I'll cry--if it's a reaction to a dead dog in a movie. Or a particularly affecting piece of music. Socially acceptable and permissible moments to have eyes welled with tears, or a poetic single tear running down my cheek.
So when I left those kleenex sitting on the kitchen counter, I was telling myself I could just keep it in like I usually, always, do. Save it for my closet, for my car, for the dark under my bed.

Then we walked in, Mark squeezed my hand, we separated ways and I sat at the end of the row. The lights dimmed, the creation played before my eyes, and I'm still trying to process what I felt.
Who I felt.

Back in EFY, Youth church camps, Sunday meetings, I would squeeze out some tears during the testimony meetings because everyone else was doing it and they seemed to enjoy the attention. I experienced that "warm and fuzzy" everyone swore the Spirit manifested as. I knew what they were talking about and I believed that was it.
It's been awhile.
So when I was watching the temple video in that hazy dim, I distinctly felt a moment sharpen. It wasn't a hug, it wasn't a smiling down upon me, it wasn't even peace. It was more like an authoritative figure stepping up next to me and placing their hand on my shoulder.
Presence, as in to be present.

It didn't wash everything away. I still had ugly and ripping thoughts flash through my mind. I watched as Eve received her name, as I renewed covenants to multiply and replenish the earth, and my mind cried, "this is the whole point! This is why I'm supposed to be here! This is all I've ever wanted to be, to do, to become."
After getting married I always thought I was being cautious by bringing my "desired" number of kids down from six to four.
What if all I get is one?
What if all I get is one and I can't even just be grateful for that?
That's not even to get into my self-surprising reservations about adopting.

The whole while I wrestled inwardly, the presence didn't change. It didn't overwhelm me with love or peace or sympathy. But it never retreated.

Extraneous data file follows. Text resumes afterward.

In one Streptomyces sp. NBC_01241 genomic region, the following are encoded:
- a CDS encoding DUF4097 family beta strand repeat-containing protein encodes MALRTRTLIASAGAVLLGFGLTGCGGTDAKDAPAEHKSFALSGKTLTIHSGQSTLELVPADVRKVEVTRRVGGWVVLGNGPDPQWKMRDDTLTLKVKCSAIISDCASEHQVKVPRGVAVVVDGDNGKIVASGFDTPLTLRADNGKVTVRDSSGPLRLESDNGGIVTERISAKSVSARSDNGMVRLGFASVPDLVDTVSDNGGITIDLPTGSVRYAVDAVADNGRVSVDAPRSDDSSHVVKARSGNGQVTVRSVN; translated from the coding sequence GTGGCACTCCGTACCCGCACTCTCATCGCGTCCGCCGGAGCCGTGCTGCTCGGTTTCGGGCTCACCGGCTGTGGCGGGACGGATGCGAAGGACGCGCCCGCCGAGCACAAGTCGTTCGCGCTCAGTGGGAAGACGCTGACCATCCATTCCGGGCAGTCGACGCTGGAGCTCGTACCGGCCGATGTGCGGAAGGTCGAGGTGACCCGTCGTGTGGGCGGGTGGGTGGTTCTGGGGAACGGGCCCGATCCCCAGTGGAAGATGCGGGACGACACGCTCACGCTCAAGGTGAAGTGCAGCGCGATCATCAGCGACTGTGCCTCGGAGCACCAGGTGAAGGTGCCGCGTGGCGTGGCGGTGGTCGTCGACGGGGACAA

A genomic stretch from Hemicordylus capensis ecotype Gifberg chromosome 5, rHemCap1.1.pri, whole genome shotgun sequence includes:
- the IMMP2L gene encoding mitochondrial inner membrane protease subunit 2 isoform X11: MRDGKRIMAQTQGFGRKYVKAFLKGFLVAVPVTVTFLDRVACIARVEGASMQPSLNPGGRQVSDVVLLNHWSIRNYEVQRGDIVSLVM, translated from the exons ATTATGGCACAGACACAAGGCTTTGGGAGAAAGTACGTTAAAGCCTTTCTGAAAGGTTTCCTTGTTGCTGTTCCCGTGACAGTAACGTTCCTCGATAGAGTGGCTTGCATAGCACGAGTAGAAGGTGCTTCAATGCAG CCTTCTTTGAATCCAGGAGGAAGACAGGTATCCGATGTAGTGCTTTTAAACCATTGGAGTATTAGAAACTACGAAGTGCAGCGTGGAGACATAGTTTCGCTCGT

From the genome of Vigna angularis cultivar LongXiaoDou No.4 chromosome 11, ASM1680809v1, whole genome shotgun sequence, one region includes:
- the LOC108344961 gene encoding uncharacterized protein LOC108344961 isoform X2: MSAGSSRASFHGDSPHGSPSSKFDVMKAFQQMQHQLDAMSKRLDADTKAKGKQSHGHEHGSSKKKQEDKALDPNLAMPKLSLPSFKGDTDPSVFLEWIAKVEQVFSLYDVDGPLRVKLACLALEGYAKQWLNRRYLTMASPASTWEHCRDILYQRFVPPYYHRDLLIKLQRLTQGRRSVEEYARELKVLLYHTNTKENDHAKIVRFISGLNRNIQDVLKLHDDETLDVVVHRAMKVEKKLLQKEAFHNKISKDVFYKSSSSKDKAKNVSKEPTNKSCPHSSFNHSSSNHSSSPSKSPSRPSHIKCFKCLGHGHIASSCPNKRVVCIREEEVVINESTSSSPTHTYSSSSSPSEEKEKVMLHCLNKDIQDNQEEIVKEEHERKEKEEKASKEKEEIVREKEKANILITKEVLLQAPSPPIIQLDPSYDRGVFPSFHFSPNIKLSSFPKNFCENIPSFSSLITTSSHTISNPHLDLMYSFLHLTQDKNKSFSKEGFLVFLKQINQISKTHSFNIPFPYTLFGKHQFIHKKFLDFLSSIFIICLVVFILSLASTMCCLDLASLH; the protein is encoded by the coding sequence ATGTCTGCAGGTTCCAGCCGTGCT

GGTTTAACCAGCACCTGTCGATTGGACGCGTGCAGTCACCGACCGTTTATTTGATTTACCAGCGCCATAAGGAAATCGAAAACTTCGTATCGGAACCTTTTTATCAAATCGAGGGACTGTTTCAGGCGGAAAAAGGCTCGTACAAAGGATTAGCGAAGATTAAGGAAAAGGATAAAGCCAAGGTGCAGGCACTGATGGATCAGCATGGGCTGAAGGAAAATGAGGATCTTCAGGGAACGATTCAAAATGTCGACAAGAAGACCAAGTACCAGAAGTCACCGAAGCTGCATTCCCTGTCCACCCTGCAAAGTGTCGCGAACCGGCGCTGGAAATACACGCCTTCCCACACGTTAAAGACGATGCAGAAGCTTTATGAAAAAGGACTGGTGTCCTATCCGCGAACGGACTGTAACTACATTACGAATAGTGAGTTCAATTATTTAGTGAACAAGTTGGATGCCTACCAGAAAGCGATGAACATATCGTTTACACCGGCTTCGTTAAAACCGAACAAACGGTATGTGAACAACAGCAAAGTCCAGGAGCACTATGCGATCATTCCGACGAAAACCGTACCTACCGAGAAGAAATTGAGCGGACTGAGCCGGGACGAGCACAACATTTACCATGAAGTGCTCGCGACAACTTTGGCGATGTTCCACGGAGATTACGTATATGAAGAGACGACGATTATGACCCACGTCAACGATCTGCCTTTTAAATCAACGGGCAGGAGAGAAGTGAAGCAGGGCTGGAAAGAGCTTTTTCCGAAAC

I suppose it felt something like a guard at my side. I knew it wasn't going anywhere, and I felt validated for it. Not comforted, not fixed, not released from my agony, but perhaps protected.

They were different tears. My core shook, my vision fractured and melted and swam, but every blink sent the floods out, following in streams. It didn't take my breath away, and I was able to quietly leak out the pressure like a sponge pooling under the force of it's own weight.
That is, until I saw my husband waiting for me across the room and I quickly made my way over to the chair next to him.
And blessedly, there was a neat and tidy box of tissues directly along my path.

I didn't bother leaving my glasses on, whipping them into my lap and just pressing the fragile paper to the drowning edge of my eyes. I could hardly breathe. I definitely couldn't see, so I just stopped trying. I wasn't even thinking. I can't pinpoint the reason I was so affected. There wasn't a solid, definable reason. I was vaguely aware of the majority of the group we had come with filing out, but Mark, having a tight grip of my hand, never so much as twitched so we just stayed put.
My Guard had followed me in, like a shadow, but had ballooned into this vast aura that blew out the walls and expanded within me.
I began crying again at the thought of having to leave.
I wanted to always feel as safe, as protected, as brave as I did then.

I would have stayed all day long....if I didn't desperately need some breakfast.

I felt fairly stable and like I had come up to breathe from the depths of whatever it was I had been avoiding for so long.
But as I folded and carefully placed my temple clothes in my bag, one of the dearest women in my life saw me as she was leaving and came to let me know how glad she was that Mark and I had been able to come.
She drew me into a long and weighted hug, and I felt that same strong, protecting presence, as I could barely whisper, "thank you," through the tightness in my throat.

It's hard for me to need people.
It's hard for me to show the raw bits.
It's hard to shut out the paranoia.

"No, I'd rather pretend I'm something better than these broken parts,
Pretend I'm something other than this mess that I am.
'Cause then I don't have to look at it
And no one gets to look at it
No, no one can really see.

Cause what if everyone saw?
What if everyone knew?
Would they like what they saw?
Or would they hate it, too?"*

I know that I'm not alone. I may not feel it, but I know it.
I know that there are so many people that care and are there and will continue to be there.
It's hard to remember, but I do know it.

If you've hugged me, if you've asked how I'm doing, if you've liked my posts or tagged me or texted me, just know it means more than you realize. Thank you, and really thank you.

*Dear Evan Hansen excerpt